There are many reasons why I love living in Amsterdam. The International Documentary Film Festival (IDFA) is one of them. On Monday the 24th 2008 I went to see two documentaries at the festival.
The first movie I saw was Jos de Putter‘s Beyond the Game. This “western in cyberspace” follows the two top players in Warcraft III: Grubby and Sky. Warcraft is the “thinker’s game” at the yearly World Cyber Games. The documentary did not explain how one plays Warcraft, instead it explored how heroes are created. There were two things that I really got out of it:
- At some point in the movie Grubby describes Sky as being the epitome of “Mindless practise”. Sky practises 12 hours a day, whereas Grubby can be competitive with way less hours of work and relies on his creativity as a player. Personally, I could see an analogy with the current global situation where the “west” is banking on out-innovating the “east” where they just work harder.
- In the movie Grubby moves to China because he has a ping of 300ms when he plays Warcraft from the Netherlands. This is enough time to make playing useless. We tend to forget that distances stay real in this global economy: You can travel thousands of miles because saving 300ms is important to you. Or in my job: You can have all the video conferencing tools in the world, but you cannot easily overcome time differences.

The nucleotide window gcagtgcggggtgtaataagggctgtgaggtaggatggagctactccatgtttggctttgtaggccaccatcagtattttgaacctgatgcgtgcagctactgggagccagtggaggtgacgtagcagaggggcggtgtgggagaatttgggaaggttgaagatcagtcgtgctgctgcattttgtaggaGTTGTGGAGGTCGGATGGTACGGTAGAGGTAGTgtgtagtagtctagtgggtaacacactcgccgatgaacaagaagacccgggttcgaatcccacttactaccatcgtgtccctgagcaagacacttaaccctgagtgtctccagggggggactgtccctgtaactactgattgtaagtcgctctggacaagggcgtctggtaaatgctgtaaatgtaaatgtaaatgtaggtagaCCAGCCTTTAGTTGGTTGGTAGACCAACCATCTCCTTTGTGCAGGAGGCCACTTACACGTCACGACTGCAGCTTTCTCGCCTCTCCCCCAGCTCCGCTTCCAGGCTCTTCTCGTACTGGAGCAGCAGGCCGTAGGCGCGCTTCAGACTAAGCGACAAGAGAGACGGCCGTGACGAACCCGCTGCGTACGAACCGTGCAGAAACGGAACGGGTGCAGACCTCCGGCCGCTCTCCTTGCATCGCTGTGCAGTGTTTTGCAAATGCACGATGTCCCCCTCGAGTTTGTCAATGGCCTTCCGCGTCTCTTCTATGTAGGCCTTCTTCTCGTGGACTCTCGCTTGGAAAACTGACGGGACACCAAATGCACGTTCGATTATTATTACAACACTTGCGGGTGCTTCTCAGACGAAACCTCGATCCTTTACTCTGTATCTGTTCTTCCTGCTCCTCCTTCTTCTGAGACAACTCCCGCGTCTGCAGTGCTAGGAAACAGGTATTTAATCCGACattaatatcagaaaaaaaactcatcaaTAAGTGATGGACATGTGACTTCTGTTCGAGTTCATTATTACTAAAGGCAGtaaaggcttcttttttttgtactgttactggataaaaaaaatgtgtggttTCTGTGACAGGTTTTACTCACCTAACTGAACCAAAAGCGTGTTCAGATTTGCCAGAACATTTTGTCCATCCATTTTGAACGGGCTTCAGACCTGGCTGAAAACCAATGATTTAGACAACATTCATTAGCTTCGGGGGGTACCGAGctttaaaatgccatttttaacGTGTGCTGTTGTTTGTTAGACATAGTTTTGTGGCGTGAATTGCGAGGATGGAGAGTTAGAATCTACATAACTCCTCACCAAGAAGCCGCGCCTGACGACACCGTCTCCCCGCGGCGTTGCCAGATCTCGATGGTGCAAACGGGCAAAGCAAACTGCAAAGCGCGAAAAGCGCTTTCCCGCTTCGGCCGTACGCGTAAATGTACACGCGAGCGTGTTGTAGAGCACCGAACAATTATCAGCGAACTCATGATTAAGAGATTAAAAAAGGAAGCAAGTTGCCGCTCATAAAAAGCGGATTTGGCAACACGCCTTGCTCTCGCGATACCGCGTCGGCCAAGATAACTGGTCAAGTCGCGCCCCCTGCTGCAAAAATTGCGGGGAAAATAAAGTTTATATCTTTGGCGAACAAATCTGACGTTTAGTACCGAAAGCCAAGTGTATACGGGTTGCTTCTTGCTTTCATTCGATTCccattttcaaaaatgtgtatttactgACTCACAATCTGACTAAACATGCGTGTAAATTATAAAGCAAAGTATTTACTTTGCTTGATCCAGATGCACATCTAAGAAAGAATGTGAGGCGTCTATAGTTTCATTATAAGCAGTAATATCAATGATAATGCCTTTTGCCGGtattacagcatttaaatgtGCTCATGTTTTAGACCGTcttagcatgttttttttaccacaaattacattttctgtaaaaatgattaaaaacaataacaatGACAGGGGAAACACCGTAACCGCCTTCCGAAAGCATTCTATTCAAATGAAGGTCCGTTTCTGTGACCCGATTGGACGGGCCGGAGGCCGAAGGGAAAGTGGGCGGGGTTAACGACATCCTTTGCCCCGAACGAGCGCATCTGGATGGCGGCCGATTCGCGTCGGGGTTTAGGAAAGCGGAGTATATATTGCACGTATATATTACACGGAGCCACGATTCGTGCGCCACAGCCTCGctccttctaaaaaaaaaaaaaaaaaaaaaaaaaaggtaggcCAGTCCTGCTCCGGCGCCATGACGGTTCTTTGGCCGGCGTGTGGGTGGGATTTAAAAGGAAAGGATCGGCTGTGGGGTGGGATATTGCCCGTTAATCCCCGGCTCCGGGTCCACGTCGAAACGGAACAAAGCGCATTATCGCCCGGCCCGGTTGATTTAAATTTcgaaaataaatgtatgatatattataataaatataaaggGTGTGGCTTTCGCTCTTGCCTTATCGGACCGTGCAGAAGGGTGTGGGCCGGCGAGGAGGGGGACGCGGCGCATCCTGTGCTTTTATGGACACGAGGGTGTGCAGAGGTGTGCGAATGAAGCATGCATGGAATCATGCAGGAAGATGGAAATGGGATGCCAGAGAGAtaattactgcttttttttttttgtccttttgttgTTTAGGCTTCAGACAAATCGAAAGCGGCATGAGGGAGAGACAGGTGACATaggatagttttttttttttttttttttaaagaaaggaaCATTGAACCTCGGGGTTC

IDFA usually has the directors of the documentaries present at the screenings. It was very interesting to hear Jos de Putter talk about cutting some scenes because he considered it to be “too TV”.
This is not the first great video game documentary that I have seen this year. I really enjoyed The King of Kong: A Fistful of Quarters. A completely different documentary, but a definite must see (even if you don’t enjoy videogames):
The second movie that I went to see was Leg Before Wicket by Shashi Buluswar (watch the trailer). I have had a weakness for cricket for years now and am always interested in anything cricket related. To me cricket is also about heroes. No other game has such a thin line between being a failure (out for duck) and being a hero (making those much needed runs in the last over, after a 50 run partnership).
Leg Before Wicket uses the LBW concept of cricket (with the often disagreeing viewpoints of the fielding and the batting team) as a metaphor for how both India and Pakistan take a different viewpoint on the partition of 1947. Indians and Pakistanis have a great distrust of each other and a lot of families have painful memories of what happened in 1947.
The movie shows two separate reconciliations: on a macro level the Chicago Giants consists of both Indians (of which the director of the movie was the first one in the team) and Pakistanis struggling together to make the playoffs; and on a macro level where the Indian and Pakistani governments have organised a bi-directional cricket tour, handing out visas to the spectators and building mutual understanding: “cricket diplomacy”. This juxtaposition of different worlds worked very well.